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Council committee to discuss La Jolla’s seals on Wednesday

Last week’s La Jolla Town Council meeting served as a sort of unofficial rehearsal for a hearing held Wednesday that was expected to be a harbinger of what could become policy at the Children’s Pool.

The divisive issue of seals and human use of Casa Beach was to take center stage at a City Council Land Use Committee hearing on Wednesday after the Light’s press time. Because of the anticipated crowd size, the meeting was moved from the committee room to the larger council chambers.

As a result of a new state law, the City Council is expected to vote sometime later this year on a proposal by seal advocates to turn the Children’s Pool into a marine mammal park.

On Wednesday, the committee’s agenda item says they will consider an ordinance regarding the area, with three options;

  • “Make it illegal to access the Children’s Pool during pupping season;
  • “Keep the rope up year round;
  • “Declare the Children’s Pool a marine mammal park, encouraging MMPA

enforcement.”
They also will consider “management options as presented by Friends of the Children’s Pool and the Council of Divers.”

Some of the players expected to tell council members their ideas on Wednesday had aired ideas at the March 11 Town Council meeting, among them Jerry Horna, a Friends of the Seals docent.

He said the group “wants to close the beach to humans for the pupping season and then lay the guideline rope year-round.”

But when pressed on whether his position precluded “dual use,” Horna said humans would be permitted when it is not pupping season, subject to the provisions of the Marine Mammal Protection Act.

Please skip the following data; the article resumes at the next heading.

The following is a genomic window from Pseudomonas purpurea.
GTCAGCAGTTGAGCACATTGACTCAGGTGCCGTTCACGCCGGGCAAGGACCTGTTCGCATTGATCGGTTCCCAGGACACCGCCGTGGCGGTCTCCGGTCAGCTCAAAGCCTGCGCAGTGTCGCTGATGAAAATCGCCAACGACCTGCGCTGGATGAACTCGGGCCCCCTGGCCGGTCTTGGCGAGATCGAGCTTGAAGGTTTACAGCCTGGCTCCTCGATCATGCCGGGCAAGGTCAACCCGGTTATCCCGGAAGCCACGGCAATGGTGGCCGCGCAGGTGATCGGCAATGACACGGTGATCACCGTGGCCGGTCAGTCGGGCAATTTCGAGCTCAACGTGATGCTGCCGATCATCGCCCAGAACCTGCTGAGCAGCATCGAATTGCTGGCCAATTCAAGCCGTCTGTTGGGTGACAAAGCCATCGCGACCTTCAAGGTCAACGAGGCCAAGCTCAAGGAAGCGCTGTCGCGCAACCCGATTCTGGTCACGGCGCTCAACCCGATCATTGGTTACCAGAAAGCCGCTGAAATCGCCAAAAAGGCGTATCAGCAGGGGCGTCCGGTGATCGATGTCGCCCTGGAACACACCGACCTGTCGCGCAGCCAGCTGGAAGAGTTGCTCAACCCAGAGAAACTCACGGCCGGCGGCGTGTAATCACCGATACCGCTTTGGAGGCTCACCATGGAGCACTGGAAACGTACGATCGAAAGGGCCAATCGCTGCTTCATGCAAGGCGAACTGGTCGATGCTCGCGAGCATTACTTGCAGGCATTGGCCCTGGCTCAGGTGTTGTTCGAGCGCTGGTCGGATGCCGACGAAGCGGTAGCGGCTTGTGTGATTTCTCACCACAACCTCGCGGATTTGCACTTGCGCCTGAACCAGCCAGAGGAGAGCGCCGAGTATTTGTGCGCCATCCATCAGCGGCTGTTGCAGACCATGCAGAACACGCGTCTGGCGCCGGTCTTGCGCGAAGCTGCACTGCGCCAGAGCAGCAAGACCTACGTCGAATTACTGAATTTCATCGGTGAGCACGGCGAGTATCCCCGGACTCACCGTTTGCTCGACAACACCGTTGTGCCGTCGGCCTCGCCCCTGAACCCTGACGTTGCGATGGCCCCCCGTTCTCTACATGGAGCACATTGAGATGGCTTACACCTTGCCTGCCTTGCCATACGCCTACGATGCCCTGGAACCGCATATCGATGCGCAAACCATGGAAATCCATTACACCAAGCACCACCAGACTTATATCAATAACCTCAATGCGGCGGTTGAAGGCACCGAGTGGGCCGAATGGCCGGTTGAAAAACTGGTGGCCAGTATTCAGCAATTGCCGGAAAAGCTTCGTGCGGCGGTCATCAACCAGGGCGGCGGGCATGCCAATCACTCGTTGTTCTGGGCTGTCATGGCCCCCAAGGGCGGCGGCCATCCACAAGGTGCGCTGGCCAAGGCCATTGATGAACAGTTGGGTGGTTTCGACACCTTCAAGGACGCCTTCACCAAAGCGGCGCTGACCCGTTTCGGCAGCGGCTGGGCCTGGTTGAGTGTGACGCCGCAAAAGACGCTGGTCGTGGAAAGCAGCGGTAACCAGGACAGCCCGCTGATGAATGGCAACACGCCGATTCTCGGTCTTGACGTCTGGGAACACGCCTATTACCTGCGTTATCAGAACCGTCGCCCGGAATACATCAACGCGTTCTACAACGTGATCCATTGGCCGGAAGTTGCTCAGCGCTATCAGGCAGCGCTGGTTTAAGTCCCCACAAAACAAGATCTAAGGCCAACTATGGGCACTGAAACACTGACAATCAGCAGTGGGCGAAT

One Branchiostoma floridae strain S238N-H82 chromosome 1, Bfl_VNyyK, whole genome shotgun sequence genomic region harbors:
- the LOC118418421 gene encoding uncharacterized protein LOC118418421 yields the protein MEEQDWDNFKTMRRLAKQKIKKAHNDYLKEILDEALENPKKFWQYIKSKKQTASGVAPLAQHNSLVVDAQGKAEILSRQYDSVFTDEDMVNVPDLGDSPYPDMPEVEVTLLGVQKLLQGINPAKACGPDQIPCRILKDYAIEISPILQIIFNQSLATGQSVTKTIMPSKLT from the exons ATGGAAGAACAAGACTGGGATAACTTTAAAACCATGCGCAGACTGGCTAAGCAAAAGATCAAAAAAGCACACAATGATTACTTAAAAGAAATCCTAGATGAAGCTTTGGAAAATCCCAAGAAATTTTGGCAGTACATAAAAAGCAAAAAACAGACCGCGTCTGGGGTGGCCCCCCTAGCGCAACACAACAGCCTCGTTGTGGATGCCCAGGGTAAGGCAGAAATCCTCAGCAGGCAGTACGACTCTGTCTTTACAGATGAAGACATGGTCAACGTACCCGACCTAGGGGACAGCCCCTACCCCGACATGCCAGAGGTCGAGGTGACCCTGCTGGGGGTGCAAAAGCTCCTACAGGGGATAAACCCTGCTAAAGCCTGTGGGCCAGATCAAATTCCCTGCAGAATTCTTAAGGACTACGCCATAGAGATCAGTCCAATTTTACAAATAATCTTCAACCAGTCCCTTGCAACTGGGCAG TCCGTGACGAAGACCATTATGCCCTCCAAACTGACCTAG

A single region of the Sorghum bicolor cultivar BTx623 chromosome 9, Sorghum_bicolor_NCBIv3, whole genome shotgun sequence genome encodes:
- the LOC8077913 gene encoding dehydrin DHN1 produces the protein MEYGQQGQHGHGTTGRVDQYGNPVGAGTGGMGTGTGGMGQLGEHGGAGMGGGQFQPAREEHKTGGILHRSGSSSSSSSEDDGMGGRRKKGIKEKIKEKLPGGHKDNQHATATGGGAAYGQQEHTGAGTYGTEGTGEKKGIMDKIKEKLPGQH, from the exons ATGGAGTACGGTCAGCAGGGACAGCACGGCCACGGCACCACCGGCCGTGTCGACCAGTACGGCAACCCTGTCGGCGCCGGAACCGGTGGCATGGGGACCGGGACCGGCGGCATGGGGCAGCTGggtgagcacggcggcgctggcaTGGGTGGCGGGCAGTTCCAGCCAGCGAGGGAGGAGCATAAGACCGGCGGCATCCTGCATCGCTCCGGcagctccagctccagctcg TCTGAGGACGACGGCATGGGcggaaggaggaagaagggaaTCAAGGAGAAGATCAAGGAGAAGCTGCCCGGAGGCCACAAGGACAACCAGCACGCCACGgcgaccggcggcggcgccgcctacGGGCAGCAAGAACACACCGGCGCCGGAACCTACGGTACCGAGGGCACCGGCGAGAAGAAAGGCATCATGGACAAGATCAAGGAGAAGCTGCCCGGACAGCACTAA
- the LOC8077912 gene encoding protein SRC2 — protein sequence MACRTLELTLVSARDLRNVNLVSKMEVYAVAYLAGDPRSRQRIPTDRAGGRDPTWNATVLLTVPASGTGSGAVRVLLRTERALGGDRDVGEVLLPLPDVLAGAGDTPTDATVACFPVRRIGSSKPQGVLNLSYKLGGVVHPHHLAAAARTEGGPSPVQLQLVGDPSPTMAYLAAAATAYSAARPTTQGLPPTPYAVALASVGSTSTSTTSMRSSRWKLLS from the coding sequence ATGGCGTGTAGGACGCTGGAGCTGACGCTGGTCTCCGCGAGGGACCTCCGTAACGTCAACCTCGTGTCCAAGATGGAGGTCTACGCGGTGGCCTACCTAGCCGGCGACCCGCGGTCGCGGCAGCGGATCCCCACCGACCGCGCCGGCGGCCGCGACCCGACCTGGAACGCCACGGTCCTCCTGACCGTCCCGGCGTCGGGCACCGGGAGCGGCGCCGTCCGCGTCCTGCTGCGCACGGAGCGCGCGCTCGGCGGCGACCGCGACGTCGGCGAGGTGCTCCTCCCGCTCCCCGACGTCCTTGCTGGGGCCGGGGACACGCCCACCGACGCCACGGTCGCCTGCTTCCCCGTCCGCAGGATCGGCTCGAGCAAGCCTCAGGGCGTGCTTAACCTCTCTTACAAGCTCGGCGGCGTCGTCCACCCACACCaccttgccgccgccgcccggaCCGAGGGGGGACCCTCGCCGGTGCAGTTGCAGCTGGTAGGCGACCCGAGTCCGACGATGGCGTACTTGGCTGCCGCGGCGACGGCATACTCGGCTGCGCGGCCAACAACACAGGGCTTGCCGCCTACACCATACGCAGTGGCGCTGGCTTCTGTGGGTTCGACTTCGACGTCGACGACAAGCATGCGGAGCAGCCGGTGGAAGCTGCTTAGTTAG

Seal watching, he said, should be designated as the “preferred use” at the pool.

Swimmer John Steel representing Friends of the Children’s Pool, a nonprofit supporting beach access at the pool, warned that turning it into a marine mammal park as suggested by seal advocates would worsen existing environmental problems as well as parking shortages in La Jolla.

“Particularly in summertime, there are few parking spots and they are hard to find,” he said, adding the (fecal) contaminated pool waters haven’t been tested in two and a half years and that the stench can be unbearable.

“There are no fish other than minnows in the water in that area,” he claimed. “Seals are a real problem with the environment and the ecology.

Presenting the position of the San Diego Council of Divers, John Leek conceded that “seals will always be at Children’s Pool by law.” But he argued the city is obligated to develop a seal management plan that includes other La Jolla beaches.

“We need a total plan ratified by a panel of scientists, Scripps Institution and Fish & Game detailing how stray pinnipeds get shooed back to Children’s Pool,” he said.

Following the town council meeting, Leek said his remarks were directed at “nothing in place” in current city policy to protect other beaches from seal incursions. “Where does it (seal expansion) end?” he asked. “Is there no limit?”

Leek had filed an appeal with the California Coastal Commission hearing, challenging the city’s application to place a rope barrier at Children’s Pool separating humans from seals during the mammals’ pupping season, but his appeal was denied on March 10 when the commission upheld the permit.

Lee McEachern, a supervisor in the commission’s San Diego office, said, “They found no substantial issue, which means the city’s permit for installation of the (rope) barrier is approved.”

A video of the Coastal Commission hearing on Children’s Pool can be viewed at

www.coastal.ca.gov

.